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Functionalized ZnO nanowires for microcantilever biosensors with enhanced binding capability

Abstract

An efficient way to increase the binding capability of microcantilever biosensors is here demonstrated by growing zinc oxide nanowires (ZnO NWs) on their active surface. A comprehensive evaluation of the chemical compatibility of ZnO NWs brought to the definition of an innovative functionalization method able to guarantee the proper immobilization of biomolecules on the nanostructured surface. A noteworthy higher amount of grafted molecules was evidenced with colorimetric assays on ZnO NWs-coated devices, in comparison with functionalized and activated silicon flat samples. ZnO NWs grown on silicon microcantilever arrays and activated with the proposed immobilization strategy enhanced the sensor binding capability (and thus the dynamic range) of nearly 1 order of magnitude, with respect to the commonly employed flat functionalized silicon devices.

An efficient way to increase the binding capability of microcantilever biosensors is represented by growing zinc oxide nanowires (ZnO NWs) on their active surface. ZnO NWs grown on silicon microcantilever arrays and activated with an innovative immobilization strategy enhanced the sensor binding capability of nearly 1 order of magnitude, with respect to the commonly employed flat functionalized silicon devices.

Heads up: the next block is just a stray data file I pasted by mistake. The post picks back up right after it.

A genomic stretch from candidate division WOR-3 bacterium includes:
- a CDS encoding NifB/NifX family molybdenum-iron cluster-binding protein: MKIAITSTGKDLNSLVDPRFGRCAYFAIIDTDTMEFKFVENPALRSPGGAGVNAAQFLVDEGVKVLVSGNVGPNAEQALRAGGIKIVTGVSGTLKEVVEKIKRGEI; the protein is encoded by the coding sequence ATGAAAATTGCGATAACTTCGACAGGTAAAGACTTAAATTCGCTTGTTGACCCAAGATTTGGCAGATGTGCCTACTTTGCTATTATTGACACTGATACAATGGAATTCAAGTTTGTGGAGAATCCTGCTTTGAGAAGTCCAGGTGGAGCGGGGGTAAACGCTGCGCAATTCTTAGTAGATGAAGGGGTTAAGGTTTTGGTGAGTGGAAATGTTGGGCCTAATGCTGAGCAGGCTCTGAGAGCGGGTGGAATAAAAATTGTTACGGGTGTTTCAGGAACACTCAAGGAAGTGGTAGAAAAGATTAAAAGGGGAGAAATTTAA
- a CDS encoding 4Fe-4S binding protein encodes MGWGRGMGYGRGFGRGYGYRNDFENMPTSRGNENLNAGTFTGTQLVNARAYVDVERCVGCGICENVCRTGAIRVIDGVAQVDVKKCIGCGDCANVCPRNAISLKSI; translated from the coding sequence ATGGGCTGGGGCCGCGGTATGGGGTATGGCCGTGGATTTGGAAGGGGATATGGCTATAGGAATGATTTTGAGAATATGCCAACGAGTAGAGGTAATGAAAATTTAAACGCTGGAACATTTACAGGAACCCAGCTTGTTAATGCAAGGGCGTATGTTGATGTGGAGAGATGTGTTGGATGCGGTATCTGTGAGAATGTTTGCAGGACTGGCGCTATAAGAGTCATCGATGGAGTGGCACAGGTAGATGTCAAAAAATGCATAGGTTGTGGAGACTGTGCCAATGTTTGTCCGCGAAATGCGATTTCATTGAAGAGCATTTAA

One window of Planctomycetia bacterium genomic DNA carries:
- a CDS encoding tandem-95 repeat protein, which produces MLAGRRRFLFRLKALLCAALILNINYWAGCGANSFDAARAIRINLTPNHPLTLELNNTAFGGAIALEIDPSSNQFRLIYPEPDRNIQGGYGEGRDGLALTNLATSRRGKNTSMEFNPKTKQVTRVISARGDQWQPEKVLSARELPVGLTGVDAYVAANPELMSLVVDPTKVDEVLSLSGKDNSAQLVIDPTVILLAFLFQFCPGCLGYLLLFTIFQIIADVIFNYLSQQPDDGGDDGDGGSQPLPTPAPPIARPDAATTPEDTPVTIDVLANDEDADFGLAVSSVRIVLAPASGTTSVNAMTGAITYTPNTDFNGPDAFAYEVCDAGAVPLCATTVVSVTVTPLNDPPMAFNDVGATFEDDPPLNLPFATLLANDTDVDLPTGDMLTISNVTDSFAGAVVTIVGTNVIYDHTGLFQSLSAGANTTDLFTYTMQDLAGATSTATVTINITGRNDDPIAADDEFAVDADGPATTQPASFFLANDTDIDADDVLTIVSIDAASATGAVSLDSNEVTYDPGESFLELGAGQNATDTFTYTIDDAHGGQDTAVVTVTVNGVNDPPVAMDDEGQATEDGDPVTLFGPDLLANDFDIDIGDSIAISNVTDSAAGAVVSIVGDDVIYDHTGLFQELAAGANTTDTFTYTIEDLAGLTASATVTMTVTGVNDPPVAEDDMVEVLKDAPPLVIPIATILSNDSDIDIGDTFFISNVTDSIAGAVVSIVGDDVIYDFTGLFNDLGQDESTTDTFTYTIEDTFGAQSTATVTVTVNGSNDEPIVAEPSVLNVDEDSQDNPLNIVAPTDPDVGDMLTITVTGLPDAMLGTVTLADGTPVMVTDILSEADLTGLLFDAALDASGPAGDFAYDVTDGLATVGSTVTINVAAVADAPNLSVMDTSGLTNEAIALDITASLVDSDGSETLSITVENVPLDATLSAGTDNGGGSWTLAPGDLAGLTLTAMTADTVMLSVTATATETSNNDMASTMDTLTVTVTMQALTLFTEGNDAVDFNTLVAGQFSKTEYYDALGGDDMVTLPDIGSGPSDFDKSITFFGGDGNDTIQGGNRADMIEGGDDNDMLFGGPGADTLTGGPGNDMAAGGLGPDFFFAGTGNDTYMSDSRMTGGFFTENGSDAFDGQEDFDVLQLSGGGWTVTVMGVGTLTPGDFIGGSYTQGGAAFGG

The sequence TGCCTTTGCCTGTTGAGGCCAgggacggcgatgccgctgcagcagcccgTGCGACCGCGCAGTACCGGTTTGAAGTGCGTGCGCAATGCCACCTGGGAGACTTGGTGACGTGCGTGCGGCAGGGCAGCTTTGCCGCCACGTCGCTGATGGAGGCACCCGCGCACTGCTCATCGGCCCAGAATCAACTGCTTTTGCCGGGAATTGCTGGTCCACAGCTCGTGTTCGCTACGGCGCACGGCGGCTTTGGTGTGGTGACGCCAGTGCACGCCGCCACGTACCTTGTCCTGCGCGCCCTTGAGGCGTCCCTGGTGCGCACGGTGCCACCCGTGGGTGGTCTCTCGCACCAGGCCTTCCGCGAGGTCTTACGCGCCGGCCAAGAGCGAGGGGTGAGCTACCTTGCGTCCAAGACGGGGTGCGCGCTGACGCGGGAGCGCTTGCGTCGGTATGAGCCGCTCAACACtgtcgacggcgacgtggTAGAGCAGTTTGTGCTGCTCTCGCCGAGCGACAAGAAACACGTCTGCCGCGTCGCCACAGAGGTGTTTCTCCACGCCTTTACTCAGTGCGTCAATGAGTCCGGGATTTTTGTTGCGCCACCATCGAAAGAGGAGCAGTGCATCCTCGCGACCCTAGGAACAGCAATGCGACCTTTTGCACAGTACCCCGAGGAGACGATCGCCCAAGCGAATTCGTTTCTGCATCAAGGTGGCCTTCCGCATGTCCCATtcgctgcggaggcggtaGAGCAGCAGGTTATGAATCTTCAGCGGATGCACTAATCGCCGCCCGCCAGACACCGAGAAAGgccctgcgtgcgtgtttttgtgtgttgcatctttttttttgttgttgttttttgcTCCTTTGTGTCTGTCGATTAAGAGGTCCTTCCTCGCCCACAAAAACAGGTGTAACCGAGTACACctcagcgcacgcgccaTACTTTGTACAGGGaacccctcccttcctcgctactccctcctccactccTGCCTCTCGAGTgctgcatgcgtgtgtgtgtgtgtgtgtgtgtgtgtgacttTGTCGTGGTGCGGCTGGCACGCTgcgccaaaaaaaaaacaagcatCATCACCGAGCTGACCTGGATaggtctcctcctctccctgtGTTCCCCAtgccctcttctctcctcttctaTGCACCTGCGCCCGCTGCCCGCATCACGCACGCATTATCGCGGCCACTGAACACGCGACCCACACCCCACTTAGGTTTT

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Acknowledgements

The Ministero dell’Istruzione, dell’Università e della Ricerca (MIUR) through FIRB2010-NEWTON grant and NANOMAX Italian flagship grant, and Fondazione Cassa di Risparmio di Cuneo through FRUITSENSOR grant are acknowledged for partial financial support.

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Correspondence to Stefano Stassi.

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Stassi, S., Chiadò, A., Cauda, V. et al. Functionalized ZnO nanowires for microcantilever biosensors with enhanced binding capability. Anal Bioanal Chem 409, 2615–2625 (2017). https://doi.org/10.1007/s00216-017-0204-2

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  • DOI: https://doi.org/10.1007/s00216-017-0204-2

Keywords

  • Zinc oxide
  • Nanowires
  • Biosensors
  • Microcantilever
  • Functionalization
  • Protein immobilization